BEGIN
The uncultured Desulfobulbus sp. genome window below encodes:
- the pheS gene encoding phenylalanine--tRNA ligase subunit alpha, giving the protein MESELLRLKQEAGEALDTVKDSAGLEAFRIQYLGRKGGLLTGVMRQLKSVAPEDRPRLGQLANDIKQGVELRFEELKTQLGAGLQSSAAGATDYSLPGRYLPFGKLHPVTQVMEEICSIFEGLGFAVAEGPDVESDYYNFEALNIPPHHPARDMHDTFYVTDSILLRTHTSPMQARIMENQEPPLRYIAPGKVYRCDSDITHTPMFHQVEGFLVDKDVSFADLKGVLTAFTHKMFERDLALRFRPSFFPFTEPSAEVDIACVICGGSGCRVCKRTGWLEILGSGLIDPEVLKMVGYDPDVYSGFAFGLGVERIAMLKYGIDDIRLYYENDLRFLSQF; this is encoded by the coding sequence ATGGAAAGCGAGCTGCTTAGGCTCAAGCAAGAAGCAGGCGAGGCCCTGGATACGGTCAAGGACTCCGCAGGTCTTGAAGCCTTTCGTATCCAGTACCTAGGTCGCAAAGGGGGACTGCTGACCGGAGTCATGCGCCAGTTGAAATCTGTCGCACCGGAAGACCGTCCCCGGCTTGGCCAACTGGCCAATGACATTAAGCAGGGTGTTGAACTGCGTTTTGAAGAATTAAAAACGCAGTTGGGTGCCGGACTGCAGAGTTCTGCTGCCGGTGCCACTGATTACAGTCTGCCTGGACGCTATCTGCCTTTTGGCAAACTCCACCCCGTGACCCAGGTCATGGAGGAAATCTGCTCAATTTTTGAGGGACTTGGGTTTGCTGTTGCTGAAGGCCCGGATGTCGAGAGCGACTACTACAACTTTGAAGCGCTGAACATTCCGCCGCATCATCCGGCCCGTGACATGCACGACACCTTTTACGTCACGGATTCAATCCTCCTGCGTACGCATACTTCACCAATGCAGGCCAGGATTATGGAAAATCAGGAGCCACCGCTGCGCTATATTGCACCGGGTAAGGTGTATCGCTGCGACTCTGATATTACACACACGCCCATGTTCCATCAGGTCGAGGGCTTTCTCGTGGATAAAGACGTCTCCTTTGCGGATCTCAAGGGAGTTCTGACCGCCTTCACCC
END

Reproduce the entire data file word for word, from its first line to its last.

The uncultured Desulfobulbus sp. genome window below encodes:
- the pheS gene encoding phenylalanine--tRNA ligase subunit alpha, giving the protein MESELLRLKQEAGEALDTVKDSAGLEAFRIQYLGRKGGLLTGVMRQLKSVAPEDRPRLGQLANDIKQGVELRFEELKTQLGAGLQSSAAGATDYSLPGRYLPFGKLHPVTQVMEEICSIFEGLGFAVAEGPDVESDYYNFEALNIPPHHPARDMHDTFYVTDSILLRTHTSPMQARIMENQEPPLRYIAPGKVYRCDSDITHTPMFHQVEGFLVDKDVSFADLKGVLTAFTHKMFERDLALRFRPSFFPFTEPSAEVDIACVICGGSGCRVCKRTGWLEILGSGLIDPEVLKMVGYDPDVYSGFAFGLGVERIAMLKYGIDDIRLYYENDLRFLSQF; this is encoded by the coding sequence ATGGAAAGCGAGCTGCTTAGGCTCAAGCAAGAAGCAGGCGAGGCCCTGGATACGGTCAAGGACTCCGCAGGTCTTGAAGCCTTTCGTATCCAGTACCTAGGTCGCAAAGGGGGACTGCTGACCGGAGTCATGCGCCAGTTGAAATCTGTCGCACCGGAAGACCGTCCCCGGCTTGGCCAACTGGCCAATGACATTAAGCAGGGTGTTGAACTGCGTTTTGAAGAATTAAAAACGCAGTTGGGTGCCGGACTGCAGAGTTCTGCTGCCGGTGCCACTGATTACAGTCTGCCTGGACGCTATCTGCCTTTTGGCAAACTCCACCCCGTGACCCAGGTCATGGAGGAAATCTGCTCAATTTTTGAGGGACTTGGGTTTGCTGTTGCTGAAGGCCCGGATGTCGAGAGCGACTACTACAACTTTGAAGCGCTGAACATTCCGCCGCATCATCCGGCCCGTGACATGCACGACACCTTTTACGTCACGGATTCAATCCTCCTGCGTACGCATACTTCACCAATGCAGGCCAGGATTATGGAAAATCAGGAGCCACCGCTGCGCTATATTGCACCGGGTAAGGTGTATCGCTGCGACTCTGATATTACACACACGCCCATGTTCCATCAGGTCGAGGGCTTTCTCGTGGATAAAGACGTCTCCTTTGCGGATCTCAAGGGAGTTCTGACCGCCTTCACCC